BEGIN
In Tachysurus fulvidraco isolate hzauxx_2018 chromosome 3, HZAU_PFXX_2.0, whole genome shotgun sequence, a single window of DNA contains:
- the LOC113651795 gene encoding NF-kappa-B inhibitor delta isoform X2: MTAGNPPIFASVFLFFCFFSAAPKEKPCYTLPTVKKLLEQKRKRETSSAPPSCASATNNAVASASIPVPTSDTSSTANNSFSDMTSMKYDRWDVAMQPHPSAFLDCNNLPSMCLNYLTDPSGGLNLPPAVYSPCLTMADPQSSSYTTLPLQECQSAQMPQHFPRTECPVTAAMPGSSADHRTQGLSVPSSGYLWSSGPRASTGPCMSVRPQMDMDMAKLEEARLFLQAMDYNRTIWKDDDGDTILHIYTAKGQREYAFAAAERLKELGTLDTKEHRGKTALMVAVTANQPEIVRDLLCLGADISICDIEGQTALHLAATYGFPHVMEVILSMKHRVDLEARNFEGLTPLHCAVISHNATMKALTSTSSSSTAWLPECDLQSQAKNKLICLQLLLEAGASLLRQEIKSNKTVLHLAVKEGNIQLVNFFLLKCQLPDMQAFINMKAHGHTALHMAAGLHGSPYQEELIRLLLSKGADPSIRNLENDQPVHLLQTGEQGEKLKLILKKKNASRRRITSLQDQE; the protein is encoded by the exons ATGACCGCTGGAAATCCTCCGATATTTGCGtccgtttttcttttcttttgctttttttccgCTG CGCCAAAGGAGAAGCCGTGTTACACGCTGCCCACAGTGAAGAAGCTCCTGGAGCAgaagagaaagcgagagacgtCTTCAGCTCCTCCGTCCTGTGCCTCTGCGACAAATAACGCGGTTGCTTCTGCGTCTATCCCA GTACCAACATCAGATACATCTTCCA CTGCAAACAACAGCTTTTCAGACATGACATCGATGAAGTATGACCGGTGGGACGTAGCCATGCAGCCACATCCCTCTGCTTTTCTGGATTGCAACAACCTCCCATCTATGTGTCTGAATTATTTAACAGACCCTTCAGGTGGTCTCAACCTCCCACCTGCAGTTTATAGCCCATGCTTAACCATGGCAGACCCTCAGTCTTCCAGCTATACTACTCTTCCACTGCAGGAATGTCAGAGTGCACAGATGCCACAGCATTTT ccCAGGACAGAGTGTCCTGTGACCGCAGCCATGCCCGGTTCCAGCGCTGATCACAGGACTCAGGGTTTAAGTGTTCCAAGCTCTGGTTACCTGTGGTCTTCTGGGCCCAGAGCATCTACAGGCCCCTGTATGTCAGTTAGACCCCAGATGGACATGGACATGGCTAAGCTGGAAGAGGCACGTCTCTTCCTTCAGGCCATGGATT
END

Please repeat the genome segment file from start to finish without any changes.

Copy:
In Tachysurus fulvidraco isolate hzauxx_2018 chromosome 3, HZAU_PFXX_2.0, whole genome shotgun sequence, a single window of DNA contains:
- the LOC113651795 gene encoding NF-kappa-B inhibitor delta isoform X2: MTAGNPPIFASVFLFFCFFSAAPKEKPCYTLPTVKKLLEQKRKRETSSAPPSCASATNNAVASASIPVPTSDTSSTANNSFSDMTSMKYDRWDVAMQPHPSAFLDCNNLPSMCLNYLTDPSGGLNLPPAVYSPCLTMADPQSSSYTTLPLQECQSAQMPQHFPRTECPVTAAMPGSSADHRTQGLSVPSSGYLWSSGPRASTGPCMSVRPQMDMDMAKLEEARLFLQAMDYNRTIWKDDDGDTILHIYTAKGQREYAFAAAERLKELGTLDTKEHRGKTALMVAVTANQPEIVRDLLCLGADISICDIEGQTALHLAATYGFPHVMEVILSMKHRVDLEARNFEGLTPLHCAVISHNATMKALTSTSSSSTAWLPECDLQSQAKNKLICLQLLLEAGASLLRQEIKSNKTVLHLAVKEGNIQLVNFFLLKCQLPDMQAFINMKAHGHTALHMAAGLHGSPYQEELIRLLLSKGADPSIRNLENDQPVHLLQTGEQGEKLKLILKKKNASRRRITSLQDQE; the protein is encoded by the exons ATGACCGCTGGAAATCCTCCGATATTTGCGtccgtttttcttttcttttgctttttttccgCTG CGCCAAAGGAGAAGCCGTGTTACACGCTGCCCACAGTGAAGAAGCTCCTGGAGCAgaagagaaagcgagagacgtCTTCAGCTCCTCCGTCCTGTGCCTCTGCGACAAATAACGCGGTTGCTTCTGCGTCTATCCCA GTACCAACATCAGATACATCTTCCA CTGCAAACAACAGCTTTTCAGACATGACATCGATGAAGTATGACCGGTGGGACGTAGCCATGCAGCCACATCCCTCTGCTTTTCTGGATTGCAACAACCTCCCATCTATGTGTCTGAATTATTTAACAGACCCTTCAGGTGGTCTCAACCTCCCACCTGCAGTTTATAGCCCATGCTTAACCATGGCAGACCCTCAGTCTTCCAGCTATACTACTCTTCCACTGCAGGAATGTCAGAGTGCACAGATGCCACAGCATTTT ccCAGGACAGAGTGTCCTGTGACCGCAGCCATGCCCGGTTCCAGCGCTGATCACAGGACTCAGGGTTTAAGTGTTCCAAGCTCTGGTTACCTGTGGTCTTCTGGGCCCAGAGCATCTACAGGCCCCTGTATGTCAGTTAGACCCCAGATGGACATGGACATGGCTAAGCTGGAAGAGGCACGTCTCTTCCTTCAGGCCATGGATT